Ribosomes are at the center of gene expression regulation. Not only do they synthesize proteins, but they regulate transcription and respond to stress signals. The translational control underlies the pathogenesis of infectious and genetic diseases. Translation is a key antibiotic target, but the emergence of antibiotic resistance poses a serious challenge in the fight against infectious diseases. To improve our understanding of the translational control of gene expression in molecular detail, we propose to elucidate the structural mechanisms of (1) translation initiation of viral mRNAs and virus-like cellular mRNAs; (2) bacterial stress responses which couple translation with transcription, conferring bacterial pathogenicity and antibiotic resistance and (3) translation elongation and termination. Understanding these mechanisms may enable discovery of novel drugs for the treatment of viral or bacterial infections or genetic diseases caused by nonsense mutations.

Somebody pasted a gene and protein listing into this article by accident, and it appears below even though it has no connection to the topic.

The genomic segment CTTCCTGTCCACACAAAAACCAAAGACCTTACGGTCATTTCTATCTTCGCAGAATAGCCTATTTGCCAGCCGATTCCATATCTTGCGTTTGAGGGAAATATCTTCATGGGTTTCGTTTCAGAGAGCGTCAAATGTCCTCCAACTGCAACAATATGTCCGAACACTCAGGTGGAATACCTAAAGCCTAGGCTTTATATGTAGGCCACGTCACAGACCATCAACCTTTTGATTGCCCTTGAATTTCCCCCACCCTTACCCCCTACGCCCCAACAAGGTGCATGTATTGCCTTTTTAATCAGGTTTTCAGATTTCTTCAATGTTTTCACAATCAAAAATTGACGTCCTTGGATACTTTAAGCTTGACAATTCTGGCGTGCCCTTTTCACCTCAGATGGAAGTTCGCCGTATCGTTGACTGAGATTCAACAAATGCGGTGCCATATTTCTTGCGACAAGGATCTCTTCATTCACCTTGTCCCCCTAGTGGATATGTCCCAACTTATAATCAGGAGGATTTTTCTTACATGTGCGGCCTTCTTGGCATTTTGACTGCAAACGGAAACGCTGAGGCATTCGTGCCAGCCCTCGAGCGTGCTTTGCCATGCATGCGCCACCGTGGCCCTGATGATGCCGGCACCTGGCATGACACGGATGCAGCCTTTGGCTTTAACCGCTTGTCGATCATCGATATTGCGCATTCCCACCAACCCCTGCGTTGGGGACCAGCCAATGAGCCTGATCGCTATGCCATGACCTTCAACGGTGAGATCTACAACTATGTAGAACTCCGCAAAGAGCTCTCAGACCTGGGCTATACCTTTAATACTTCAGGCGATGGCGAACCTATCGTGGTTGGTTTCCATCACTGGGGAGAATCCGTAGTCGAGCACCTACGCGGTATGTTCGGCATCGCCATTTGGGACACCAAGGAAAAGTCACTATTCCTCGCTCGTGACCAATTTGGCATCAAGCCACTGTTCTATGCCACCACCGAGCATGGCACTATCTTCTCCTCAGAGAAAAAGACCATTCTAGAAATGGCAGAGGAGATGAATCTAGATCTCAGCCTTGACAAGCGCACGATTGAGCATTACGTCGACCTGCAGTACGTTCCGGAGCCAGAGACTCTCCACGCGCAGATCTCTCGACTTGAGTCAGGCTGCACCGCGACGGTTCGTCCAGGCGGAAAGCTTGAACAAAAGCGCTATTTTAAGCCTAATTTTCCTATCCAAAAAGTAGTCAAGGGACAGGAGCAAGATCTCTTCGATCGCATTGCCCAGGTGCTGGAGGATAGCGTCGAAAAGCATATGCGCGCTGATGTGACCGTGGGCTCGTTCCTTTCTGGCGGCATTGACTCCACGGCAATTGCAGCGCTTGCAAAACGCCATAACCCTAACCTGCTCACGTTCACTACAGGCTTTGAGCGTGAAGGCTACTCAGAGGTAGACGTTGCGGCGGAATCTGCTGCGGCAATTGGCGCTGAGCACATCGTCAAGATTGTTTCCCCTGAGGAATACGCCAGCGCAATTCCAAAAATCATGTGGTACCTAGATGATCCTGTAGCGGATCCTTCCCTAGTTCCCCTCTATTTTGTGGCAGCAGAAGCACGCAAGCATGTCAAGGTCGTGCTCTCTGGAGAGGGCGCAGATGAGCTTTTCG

Ribosomes are at the center of gene expression regulation in all organisms. We will elucidate structural mechanisms of translation regulation during viral or bacterial infection, as well as genetic diseases. Understanding these mechanisms may enable discovery of novel drugs for the treatment of infectious diseases or genetic diseases caused by stop-codon mutations.